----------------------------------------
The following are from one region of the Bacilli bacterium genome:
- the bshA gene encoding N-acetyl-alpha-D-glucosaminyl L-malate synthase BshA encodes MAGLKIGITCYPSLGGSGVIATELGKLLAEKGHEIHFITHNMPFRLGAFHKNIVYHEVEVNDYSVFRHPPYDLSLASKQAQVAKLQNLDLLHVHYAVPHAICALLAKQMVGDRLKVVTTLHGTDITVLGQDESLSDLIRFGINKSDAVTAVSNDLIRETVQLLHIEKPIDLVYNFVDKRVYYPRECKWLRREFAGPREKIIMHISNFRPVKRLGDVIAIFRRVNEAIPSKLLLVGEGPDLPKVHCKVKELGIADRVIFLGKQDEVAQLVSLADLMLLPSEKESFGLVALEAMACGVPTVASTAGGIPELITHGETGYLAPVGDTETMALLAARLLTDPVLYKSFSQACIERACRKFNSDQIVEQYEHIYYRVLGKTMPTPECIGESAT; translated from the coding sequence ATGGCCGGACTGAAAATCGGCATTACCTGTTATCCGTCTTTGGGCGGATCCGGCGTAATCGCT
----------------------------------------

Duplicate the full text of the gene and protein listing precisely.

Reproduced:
The following are from one region of the Bacilli bacterium genome:
- the bshA gene encoding N-acetyl-alpha-D-glucosaminyl L-malate synthase BshA encodes MAGLKIGITCYPSLGGSGVIATELGKLLAEKGHEIHFITHNMPFRLGAFHKNIVYHEVEVNDYSVFRHPPYDLSLASKQAQVAKLQNLDLLHVHYAVPHAICALLAKQMVGDRLKVVTTLHGTDITVLGQDESLSDLIRFGINKSDAVTAVSNDLIRETVQLLHIEKPIDLVYNFVDKRVYYPRECKWLRREFAGPREKIIMHISNFRPVKRLGDVIAIFRRVNEAIPSKLLLVGEGPDLPKVHCKVKELGIADRVIFLGKQDEVAQLVSLADLMLLPSEKESFGLVALEAMACGVPTVASTAGGIPELITHGETGYLAPVGDTETMALLAARLLTDPVLYKSFSQACIERACRKFNSDQIVEQYEHIYYRVLGKTMPTPECIGESAT; translated from the coding sequence ATGGCCGGACTGAAAATCGGCATTACCTGTTATCCGTCTTTGGGCGGATCCGGCGTAATCGCT